Bill de Blasio was back on the campaign trail today, including an appearance at a rally for fast food workers, and he faced new doubts about the viability of his signature proposal, one that would raise taxes on the wealthy to fund pre-kindergarten and after-school programs. NY1's Bobby Cuza filed the following report.
On the menu Wednesday: anger at fast food chains, with protesters and elected officials pointing to a new finding that 60 percent of New York's fast food workers also rely on some form of public assistance, costing the state more than $700 million annually.
"Work literally will not pay their bills," said Democratic candidate for mayor Bill de Blasio. "The public sector has to step in. The taxpayers have to cover the rest. So in effect, the taxpayers are subsidizing these industries."
De Blasio, who wants the city to be able to set its own minimum wage and to allow fast-food workers to unionize, was joined by numerous elected officials and his partners on the Democratic ticket.
"It's time to hold hearings. It's time to investigate," said Scott Stringer, the Democratic candidate for city comptroller. "It's time to call these executives to the table and ask them the tough questions."
De Blasio also faced questions about Governor Andrew Cuomo, who, in an interview with the Daily News editorial board, seemed to throw cold water on de Blasio's proposed tax hike on the wealthy.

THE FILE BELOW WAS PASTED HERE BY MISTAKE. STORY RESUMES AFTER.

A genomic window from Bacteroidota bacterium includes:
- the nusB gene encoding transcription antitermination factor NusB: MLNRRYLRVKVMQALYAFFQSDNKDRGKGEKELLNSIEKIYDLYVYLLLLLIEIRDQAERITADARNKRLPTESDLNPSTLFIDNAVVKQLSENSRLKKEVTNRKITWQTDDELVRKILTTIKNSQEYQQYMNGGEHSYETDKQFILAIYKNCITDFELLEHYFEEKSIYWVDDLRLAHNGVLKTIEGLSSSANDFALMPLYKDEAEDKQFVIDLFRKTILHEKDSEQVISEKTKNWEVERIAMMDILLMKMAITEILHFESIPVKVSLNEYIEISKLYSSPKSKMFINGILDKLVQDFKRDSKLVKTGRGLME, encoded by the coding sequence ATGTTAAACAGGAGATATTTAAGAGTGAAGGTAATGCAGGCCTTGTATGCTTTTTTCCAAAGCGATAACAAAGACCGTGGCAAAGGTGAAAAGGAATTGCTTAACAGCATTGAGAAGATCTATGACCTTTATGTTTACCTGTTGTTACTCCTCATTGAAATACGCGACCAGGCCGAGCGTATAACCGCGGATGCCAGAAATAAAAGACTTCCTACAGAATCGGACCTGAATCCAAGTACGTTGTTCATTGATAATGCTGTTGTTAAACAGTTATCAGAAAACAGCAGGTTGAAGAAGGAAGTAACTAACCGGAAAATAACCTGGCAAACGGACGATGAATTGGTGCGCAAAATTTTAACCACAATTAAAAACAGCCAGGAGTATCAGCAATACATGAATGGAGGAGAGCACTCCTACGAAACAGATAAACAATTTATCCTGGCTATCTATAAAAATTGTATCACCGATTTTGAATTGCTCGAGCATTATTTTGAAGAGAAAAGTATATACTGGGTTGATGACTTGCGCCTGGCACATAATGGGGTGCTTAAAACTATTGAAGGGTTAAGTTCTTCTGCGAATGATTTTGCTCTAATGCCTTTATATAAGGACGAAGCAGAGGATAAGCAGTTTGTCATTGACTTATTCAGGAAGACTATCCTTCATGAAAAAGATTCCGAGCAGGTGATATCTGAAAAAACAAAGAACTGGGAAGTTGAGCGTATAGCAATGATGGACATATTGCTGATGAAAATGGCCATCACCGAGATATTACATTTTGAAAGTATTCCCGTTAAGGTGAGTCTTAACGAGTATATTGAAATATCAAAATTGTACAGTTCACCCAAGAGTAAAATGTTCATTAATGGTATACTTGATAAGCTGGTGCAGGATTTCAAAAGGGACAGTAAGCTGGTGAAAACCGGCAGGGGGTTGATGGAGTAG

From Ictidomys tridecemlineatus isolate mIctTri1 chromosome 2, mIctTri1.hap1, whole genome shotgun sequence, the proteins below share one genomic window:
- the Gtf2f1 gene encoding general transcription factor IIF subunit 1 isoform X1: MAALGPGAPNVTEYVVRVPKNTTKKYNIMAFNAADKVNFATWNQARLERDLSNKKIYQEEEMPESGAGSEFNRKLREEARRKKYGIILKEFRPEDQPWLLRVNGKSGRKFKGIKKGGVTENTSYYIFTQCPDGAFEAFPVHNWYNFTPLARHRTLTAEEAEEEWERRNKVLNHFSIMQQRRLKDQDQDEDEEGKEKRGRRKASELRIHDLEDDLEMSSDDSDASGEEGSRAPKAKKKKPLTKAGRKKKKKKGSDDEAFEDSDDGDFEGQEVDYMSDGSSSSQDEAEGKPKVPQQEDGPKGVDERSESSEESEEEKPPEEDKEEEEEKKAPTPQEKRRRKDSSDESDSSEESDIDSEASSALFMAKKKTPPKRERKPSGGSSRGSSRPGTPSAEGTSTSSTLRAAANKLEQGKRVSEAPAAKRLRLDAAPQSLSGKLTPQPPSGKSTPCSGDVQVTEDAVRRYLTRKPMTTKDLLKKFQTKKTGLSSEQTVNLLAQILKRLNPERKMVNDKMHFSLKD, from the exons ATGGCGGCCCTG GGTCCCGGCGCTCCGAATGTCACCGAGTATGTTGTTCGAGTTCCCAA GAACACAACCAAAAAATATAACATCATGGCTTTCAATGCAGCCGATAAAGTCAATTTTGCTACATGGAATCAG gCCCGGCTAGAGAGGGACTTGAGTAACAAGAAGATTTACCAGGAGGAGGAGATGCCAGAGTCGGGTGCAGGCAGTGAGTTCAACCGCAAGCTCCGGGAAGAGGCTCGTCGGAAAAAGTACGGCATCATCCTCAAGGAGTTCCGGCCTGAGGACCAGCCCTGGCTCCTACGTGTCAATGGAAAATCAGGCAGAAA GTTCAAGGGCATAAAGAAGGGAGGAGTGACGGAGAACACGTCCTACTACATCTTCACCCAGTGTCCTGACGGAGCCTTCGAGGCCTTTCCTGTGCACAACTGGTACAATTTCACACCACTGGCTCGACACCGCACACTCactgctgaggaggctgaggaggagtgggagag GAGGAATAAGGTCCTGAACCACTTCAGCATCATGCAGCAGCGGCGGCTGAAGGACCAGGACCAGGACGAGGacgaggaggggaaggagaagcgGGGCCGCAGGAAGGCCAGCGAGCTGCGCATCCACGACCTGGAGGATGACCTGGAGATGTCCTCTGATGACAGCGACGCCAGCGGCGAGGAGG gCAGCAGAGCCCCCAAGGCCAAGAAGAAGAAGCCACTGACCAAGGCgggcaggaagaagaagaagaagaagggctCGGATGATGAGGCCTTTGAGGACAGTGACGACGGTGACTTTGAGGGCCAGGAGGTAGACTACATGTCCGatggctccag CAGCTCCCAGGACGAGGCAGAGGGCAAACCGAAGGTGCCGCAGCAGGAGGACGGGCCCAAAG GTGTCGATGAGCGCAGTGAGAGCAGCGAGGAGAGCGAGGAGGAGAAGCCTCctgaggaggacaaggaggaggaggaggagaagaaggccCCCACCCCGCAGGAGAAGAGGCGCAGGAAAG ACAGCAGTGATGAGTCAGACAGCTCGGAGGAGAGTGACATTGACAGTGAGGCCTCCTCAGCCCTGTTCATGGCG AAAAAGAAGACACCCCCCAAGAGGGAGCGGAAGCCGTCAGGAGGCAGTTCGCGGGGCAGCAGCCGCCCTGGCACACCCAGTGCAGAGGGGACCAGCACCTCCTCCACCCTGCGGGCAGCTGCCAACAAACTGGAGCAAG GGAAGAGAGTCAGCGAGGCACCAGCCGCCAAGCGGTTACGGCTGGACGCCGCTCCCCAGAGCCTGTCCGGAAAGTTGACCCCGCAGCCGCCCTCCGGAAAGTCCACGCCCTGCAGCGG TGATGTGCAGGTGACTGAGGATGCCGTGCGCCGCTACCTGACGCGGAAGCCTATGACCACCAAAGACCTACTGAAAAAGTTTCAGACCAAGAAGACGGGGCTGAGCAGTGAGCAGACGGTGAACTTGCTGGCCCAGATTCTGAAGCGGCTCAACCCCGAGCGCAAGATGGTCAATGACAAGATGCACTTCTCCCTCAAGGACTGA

De Blasio said there's no evidence that taxes drive the wealthy out of state, as Cuomo suggested, and he noted that Cuomo did leave the door open.
"It's clear to me from the governor's public statements that he will have an open mind and look at this plan, which again, is about New York City having the right to get our own revenue for our own needs," de Blasio said.
Also on Wednesday, De Blasio was at rally in Downtown Brooklyn featuring a coalition of Muslim leaders and community groups. Advocates estimate that there are 105,000 registered Muslim voters in New York City, and de Blasio spoke to a number of their issues, including the New York City Police Department's surveillance of Muslim communities and the creation of new school holidays to mark the holiest Muslim days.
"The efforts at surveillance have to be based on specific leads, specific information, and obviously need to go through a careful vetting process," de Blasio said.
Muslim leaders said it was an unprecedented show of support for a candidate.